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ICTY Symposium: Final Reflections on the ICTY

At the present time, it appears more relevant than ever for the international community to reflect on why international criminal courts and tribunals are needed, what they can contribute and whether they make a difference. The efforts, achievements and challenges of the International Criminal Tribunal for the former Yugoslavia (ICTY or Tribunal) provide rich material with which to answer these questions.

As one of the key events in the ICTY Legacy Dialogues series, and on the eve of its closure, the Tribunal held a final symposium on Monday, 18 December 2017 in The Hague at the Leiden University’s The Hague Campus. This occasion provided participants and attendees with an invaluable opportunity to discuss and address the contributions that the ICTY made during its 24 years of existence in three key areas:

  • Contribution to international criminal courts and tribunals;
  • Contribution to the region of the former Yugoslavia; and
  • Contribution to international criminal law.

In reflecting on these contributions, two aims were achieved. First, a picture emerged of why international criminal courts and tribunals are needed and what they can contribute both to the international community and to the communities around the world affected by genocide, crimes against humanity and war crimes. Second, the symposium provided an opportunity for rigorous and analytical discussion about what will constitute the core of the Tribunal’s legacy. By facilitating dialogue between a variety of stakeholders, dynamic and lively debate emerged, and a range of views was both voiced and challenged.

Overall, the goal was to go beyond “taking stock” of what the ICTY has achieved, and examine what its continued, broader significance will be in the future and how its legacy can be carried forward.

Symposium Inauguration


  • Address by Saskia Bruines, Deputy Mayor for Knowledge Economy, International Affairs, Youth and Education, City of The Hague, on ‘Contemporary relevance of international courts and tribunals after the ICTY’
  • Remarks by Judge Carmel Agius, President of the International Criminal Tribunal for the former Yugoslavia (ICTY)
  • Remarks by Carsten Stahn, Professor of International Criminal Law and Global Justice and Programme Director of the Grotius Centre, Leiden University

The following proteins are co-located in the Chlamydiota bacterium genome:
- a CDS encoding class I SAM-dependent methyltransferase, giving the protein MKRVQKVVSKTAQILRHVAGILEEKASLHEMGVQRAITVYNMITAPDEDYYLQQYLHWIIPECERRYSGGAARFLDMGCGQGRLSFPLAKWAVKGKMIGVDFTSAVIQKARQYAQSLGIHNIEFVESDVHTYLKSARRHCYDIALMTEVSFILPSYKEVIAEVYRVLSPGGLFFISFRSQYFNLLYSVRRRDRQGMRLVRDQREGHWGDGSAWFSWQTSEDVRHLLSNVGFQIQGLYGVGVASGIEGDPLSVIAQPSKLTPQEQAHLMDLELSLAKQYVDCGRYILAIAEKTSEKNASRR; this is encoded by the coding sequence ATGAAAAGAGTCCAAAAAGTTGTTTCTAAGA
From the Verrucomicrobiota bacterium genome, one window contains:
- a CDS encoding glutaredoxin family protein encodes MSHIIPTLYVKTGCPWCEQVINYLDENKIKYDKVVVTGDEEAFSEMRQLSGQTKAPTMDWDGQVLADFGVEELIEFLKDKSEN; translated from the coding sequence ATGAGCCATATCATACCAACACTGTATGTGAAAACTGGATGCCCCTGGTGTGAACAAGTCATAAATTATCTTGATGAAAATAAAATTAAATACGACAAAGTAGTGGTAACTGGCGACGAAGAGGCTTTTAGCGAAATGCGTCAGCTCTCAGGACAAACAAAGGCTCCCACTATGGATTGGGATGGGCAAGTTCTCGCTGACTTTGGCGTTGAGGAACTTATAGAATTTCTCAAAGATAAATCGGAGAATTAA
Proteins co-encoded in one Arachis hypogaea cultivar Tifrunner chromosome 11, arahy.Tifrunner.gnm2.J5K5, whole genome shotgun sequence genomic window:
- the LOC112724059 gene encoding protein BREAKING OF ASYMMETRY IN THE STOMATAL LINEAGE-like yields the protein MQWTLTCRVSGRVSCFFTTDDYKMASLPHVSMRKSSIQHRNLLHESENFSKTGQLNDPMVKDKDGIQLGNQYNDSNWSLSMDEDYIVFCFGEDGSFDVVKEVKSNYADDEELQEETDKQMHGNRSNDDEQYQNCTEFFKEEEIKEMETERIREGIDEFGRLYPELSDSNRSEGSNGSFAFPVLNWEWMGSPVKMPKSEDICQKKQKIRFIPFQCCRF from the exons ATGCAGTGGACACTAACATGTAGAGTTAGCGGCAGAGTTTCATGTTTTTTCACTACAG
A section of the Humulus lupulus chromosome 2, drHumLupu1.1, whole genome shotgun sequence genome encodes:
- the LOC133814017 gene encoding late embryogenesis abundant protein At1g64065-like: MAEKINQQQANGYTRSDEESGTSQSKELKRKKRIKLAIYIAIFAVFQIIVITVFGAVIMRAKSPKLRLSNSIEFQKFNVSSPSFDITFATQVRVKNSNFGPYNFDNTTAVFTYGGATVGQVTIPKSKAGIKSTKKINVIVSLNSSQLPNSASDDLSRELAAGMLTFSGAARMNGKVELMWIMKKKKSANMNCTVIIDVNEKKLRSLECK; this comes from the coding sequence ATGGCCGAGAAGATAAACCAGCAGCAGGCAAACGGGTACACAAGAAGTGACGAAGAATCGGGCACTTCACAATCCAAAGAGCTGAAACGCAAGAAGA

Panel I: Discussion on ICTY’s Contribution to International Criminal Courts and Tribunals


A defining feature of the ICTY’s work over its 24-year history was its role in constructing “from the ground up” a set of working practices for the developing field of international criminal law. In breaking new ground as the first tribunal of its kind since the Nuremberg and Tokyo Trials after World War II, the ICTY accumulated a wealth of practical knowledge and experience that is of significant value to other international criminal courts and tribunals. This panel provided an opportunity to discuss the Tribunal’s pioneering efforts and practical impact, and debated the most important lessons that can be learnt by other international criminal courts and tribunals. Following some introductory remarks from the moderator, the panel addressed various substantive areas in turn, allowing each panellist to share reflections on how their unique respective experiences with the ICTY were carried forward to other institutions. At the end of the session there was time for questions from the audience.


John Hocking, Registrar of the ICTY

  • Judge Elizabeth Odio-Benito, Judge at the Inter-American Court of Human Rights, former Judge at the ICTY and the International Criminal Court (ICC)
  • Colleen Rohan, President of the Association of Defence Counsel Practicing Before International Courts and Tribunals
  • Mark Harmon, former International Co-Investigating Judge at the Extraordinary Chambers in the Courts of Cambodia and former Senior Trial Attorney at the ICTY Office of the Prosecutor
  • Martin Petrov, former Chief of Office of the Registrar of the ICTY


Panel II: Discussion on ICTY’s Contribution to the Region